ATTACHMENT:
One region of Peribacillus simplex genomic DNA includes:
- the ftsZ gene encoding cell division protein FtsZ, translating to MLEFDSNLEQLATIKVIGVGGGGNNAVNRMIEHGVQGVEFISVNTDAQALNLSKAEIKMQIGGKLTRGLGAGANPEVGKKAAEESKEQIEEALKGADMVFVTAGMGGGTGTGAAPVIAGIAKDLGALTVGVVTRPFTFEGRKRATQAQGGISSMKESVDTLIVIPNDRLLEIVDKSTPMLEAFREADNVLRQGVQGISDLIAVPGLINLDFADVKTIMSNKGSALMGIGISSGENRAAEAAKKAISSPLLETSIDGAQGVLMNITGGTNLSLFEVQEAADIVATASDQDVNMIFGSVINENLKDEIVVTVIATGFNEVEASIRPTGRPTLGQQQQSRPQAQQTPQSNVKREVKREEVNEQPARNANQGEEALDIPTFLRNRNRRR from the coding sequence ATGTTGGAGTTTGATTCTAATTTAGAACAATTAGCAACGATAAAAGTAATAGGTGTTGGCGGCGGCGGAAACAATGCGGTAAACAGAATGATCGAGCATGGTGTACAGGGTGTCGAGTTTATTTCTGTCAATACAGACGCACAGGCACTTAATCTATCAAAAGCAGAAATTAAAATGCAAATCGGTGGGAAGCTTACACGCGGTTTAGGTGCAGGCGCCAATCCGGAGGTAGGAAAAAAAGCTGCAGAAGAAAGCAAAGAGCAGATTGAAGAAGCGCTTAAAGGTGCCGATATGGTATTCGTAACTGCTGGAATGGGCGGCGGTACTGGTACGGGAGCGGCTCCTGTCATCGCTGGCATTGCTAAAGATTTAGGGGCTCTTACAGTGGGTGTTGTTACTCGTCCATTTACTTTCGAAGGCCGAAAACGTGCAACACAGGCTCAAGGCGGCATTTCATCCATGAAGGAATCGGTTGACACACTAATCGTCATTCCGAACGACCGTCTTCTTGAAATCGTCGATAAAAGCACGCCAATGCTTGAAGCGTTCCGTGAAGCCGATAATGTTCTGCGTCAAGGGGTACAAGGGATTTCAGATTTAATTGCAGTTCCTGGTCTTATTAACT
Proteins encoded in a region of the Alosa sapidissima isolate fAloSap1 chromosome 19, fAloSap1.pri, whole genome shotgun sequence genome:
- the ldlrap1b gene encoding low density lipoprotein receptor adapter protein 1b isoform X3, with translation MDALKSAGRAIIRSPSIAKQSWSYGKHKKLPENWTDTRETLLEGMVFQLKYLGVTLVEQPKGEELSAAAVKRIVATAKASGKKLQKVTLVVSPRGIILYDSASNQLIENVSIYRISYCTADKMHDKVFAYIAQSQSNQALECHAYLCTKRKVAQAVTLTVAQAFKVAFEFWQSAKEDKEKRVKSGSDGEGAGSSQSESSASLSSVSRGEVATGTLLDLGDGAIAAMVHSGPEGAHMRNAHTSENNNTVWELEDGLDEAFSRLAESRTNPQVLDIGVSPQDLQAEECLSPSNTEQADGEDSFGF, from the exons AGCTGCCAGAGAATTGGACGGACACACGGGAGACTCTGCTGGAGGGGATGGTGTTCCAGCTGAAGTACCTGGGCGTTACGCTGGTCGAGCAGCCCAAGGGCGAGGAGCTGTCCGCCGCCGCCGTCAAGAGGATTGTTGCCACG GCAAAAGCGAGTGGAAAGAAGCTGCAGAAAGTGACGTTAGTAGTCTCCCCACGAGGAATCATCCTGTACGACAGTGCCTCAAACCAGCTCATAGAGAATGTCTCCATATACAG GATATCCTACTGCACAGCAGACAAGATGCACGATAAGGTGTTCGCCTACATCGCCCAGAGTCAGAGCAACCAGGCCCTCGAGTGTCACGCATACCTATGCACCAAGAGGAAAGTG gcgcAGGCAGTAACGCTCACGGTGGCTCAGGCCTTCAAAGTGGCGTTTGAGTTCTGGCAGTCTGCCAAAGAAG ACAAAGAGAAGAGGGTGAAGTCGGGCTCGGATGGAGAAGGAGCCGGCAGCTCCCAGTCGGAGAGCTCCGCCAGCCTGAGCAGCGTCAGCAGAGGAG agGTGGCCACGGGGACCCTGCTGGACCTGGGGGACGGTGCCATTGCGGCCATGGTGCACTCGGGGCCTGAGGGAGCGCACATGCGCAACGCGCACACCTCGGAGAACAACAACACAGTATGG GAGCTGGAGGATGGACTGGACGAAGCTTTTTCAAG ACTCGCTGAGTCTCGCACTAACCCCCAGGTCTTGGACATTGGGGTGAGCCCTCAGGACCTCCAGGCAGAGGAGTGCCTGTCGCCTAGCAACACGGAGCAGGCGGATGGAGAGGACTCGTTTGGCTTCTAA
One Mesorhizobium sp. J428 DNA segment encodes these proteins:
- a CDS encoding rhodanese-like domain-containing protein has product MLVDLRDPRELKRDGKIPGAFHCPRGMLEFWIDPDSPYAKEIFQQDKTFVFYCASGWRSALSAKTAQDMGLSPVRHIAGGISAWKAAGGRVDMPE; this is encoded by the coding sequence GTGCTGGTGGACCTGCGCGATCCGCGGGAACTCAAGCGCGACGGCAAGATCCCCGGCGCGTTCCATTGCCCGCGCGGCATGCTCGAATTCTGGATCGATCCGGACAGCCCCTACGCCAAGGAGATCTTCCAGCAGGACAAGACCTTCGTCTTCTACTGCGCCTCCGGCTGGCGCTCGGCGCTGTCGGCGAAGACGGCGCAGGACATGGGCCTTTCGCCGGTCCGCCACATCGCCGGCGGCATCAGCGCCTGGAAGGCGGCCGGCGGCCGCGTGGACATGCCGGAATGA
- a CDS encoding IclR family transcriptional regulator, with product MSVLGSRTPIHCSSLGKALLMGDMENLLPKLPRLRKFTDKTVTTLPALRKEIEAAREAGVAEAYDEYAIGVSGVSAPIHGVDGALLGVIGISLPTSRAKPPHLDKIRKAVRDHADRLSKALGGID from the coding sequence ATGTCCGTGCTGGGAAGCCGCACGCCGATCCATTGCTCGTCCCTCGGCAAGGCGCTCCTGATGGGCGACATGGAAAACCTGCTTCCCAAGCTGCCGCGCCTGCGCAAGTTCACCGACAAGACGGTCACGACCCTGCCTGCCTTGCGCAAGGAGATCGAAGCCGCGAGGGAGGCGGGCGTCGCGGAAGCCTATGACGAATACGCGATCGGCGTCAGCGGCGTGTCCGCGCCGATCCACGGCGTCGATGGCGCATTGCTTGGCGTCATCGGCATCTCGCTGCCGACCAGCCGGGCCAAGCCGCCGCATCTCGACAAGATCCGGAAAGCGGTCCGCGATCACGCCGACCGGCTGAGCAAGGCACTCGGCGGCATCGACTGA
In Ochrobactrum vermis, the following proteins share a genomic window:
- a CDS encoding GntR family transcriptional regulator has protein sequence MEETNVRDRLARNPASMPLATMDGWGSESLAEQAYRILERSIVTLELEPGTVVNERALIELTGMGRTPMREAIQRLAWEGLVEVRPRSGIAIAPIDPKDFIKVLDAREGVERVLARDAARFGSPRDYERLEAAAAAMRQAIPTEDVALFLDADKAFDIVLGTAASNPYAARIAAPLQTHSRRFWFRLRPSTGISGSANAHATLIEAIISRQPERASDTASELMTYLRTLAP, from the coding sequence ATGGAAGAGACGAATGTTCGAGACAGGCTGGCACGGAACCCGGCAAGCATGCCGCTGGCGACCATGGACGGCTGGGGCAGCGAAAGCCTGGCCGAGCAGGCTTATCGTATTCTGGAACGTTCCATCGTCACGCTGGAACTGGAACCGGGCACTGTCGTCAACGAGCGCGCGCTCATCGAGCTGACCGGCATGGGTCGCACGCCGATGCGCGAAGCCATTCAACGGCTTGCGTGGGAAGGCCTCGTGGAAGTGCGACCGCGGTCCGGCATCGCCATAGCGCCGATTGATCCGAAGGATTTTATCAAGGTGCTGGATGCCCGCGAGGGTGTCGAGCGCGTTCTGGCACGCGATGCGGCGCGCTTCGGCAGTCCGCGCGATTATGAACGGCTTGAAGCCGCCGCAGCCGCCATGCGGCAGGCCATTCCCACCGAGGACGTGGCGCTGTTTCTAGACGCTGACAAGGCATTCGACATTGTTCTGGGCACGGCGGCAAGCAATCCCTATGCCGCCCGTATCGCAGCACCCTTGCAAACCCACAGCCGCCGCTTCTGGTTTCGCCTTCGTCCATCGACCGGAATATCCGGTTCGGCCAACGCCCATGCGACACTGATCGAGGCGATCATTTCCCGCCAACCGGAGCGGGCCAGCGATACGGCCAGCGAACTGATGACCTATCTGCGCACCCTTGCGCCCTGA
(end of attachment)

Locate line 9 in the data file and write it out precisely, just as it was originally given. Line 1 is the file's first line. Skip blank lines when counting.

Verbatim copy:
- a CDS encoding GntR family transcriptional regulator has protein sequence MEETNVRDRLARNPASMPLATMDGWGSESLAEQAYRILERSIVTLELEPGTVVNERALIELTGMGRTPMREAIQRLAWEGLVEVRPRSGIAIAPIDPKDFIKVLDAREGVERVLARDAARFGSPRDYERLEAAAAAMRQAIPTEDVALFLDADKAFDIVLGTAASNPYAARIAAPLQTHSRRFWFRLRPSTGISGSANAHATLIEAIISRQPERASDTASELMTYLRTLAP, from the coding sequence ATGGAAGAGACGAATGTTCGAGACAGGCTGGCACGGAACCCGGCAAGCATGCCGCTGGCGACCATGGACGGCTGGGGCAGCGAAAGCCTGGCCGAGCAGGCTTATCGTATTCTGGAACGTTCCATCGTCACGCTGGAACTGGAACCGGGCACTGTCGTCAACGAGCGCGCGCTCATCGAGCTGACCGGCATGGGTCGCACGCCGATGCGCGAAGCCATTCAACGGCTTGCGTGGGAAGGCCTCGTGGAAGTGCGACCGCGGTCCGGCATCGCCATAGCGCCGATTGATCCGAAGGATTTTATCAAGGTGCTGGATGCCCGCGAGGGTGTCGAGCGCGTTCTGGCACGCGATGCGGCGCGCTTCGGCAGTCCGCGCGATTATGAACGGCTTGAAGCCGCCGCAGCCGCCATGCGGCAGGCCATTCCCACCGAGGACGTGGCGCTGTTTCTAGACGCTGACAAGGCATTCGACATTGTTCTGGGCACGGCGGCAAGCAATCCCTATGCCGCCCGTATCGCAGCACCCTTGCAAACCCACAGCCGCCGCTTCTGGTTTCGCCTTCGTCCATCGACCGGAATATCCGGTTCGGCCAACGCCCATGCGACACTGATCGAGGCGATCATTTCCCGCCAACCGGAGCGGGCCAGCGATACGGCCAGCGAACTGATGACCTATCTGCGCACCCTTGCGCCCTGA